• Breaking the task into smaller more, manageable parts
    • Using “think alouds”, or verbalizing thinking processes when completing a task
    • Employing cooperative learning, which promotes teamwork and dialogue among peers
    • Giving concrete prompts, questioning, coaching
    • Modeling
    • Activating background knowledge, giving tips, strategies, cues and procedures

    Important: Mentors have to be mindful to keep your mentee in pursuit of the task while minimizing their stress level. Skills or tasks too far out of reach can lead your mentee to feel frustrated, and tasks that are too simple can cause much the same effect.

    Assessing Students’ Thinking Processes:

    Assessing understanding during the learning process is called formative assessment, and serves two primary functions:

    1. It exposes misconceptions or misapplications at an early stage, while knowledge, skills, and attitudes are still being formed, and allows for re-instruction or direction change.
    2. It requires mentees to think about what they are doing. Doing so helps your mentee “keep their eyes on the prize”, engages them in critical thinking, and helps shift information from short term memory to long term memory, thus advancing the learning process in and of itself.

    As your mentee advances, so should their ability to think about their own learning, to self-monitor and self-regulate. Your mentoring should scaffold this process, providing more structure and modeling at the beginning of the relationship or project and increasingly less as the mentee grows in autonomy. Many times we assume our mentees understood our meaning, but how can we be sure?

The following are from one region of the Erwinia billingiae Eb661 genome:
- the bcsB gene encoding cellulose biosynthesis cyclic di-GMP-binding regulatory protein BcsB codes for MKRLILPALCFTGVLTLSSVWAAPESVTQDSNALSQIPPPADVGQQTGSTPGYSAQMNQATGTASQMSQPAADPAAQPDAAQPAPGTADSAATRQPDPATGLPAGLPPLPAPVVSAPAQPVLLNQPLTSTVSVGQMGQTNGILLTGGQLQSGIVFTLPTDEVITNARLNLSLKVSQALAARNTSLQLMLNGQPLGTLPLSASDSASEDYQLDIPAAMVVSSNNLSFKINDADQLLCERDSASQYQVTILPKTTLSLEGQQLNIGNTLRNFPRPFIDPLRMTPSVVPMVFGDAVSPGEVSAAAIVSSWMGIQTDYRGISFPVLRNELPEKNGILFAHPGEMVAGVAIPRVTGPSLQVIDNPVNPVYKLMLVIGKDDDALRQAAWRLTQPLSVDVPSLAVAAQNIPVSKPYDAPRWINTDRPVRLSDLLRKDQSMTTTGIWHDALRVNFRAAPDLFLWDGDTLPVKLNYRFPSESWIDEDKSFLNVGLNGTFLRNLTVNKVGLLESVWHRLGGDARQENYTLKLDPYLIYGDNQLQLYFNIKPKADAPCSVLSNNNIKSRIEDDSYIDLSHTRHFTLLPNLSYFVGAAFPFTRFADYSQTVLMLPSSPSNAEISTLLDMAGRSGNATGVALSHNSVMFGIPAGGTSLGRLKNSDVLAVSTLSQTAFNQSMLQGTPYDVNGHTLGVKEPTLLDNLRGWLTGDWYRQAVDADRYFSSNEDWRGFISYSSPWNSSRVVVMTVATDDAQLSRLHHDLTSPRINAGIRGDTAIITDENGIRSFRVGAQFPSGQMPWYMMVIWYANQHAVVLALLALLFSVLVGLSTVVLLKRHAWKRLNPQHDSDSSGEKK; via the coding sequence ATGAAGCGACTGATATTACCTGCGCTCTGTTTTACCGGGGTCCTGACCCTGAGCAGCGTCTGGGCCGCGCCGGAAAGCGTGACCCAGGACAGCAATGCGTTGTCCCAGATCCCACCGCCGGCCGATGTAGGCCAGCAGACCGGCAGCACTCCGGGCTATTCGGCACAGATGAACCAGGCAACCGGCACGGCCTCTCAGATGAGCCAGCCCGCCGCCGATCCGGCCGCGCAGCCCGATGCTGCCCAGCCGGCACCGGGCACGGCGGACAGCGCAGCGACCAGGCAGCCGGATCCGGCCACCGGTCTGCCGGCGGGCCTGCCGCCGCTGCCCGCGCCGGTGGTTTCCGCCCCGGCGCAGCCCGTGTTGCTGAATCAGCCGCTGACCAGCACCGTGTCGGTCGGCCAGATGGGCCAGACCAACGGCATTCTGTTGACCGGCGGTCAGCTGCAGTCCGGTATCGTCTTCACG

Strategies for Assessing Understanding

    1. Take a minute to consider any assumptions you have made about what your mentee knows or does not know.
    2. At key moments in the research process, ask your mentee to explain in their own words what the results are and how they got there.
    3. Ask your mentee to explain something to another person in your lab group.
    4. Ask your mentee to organize information with a flowchart, diagram, or concept map.
    5. Ask questions that foster meta-cognition, such as:
      1. How did you come to that conclusion? What evidence supports it
      2. What experience or literature made you choose that course of action?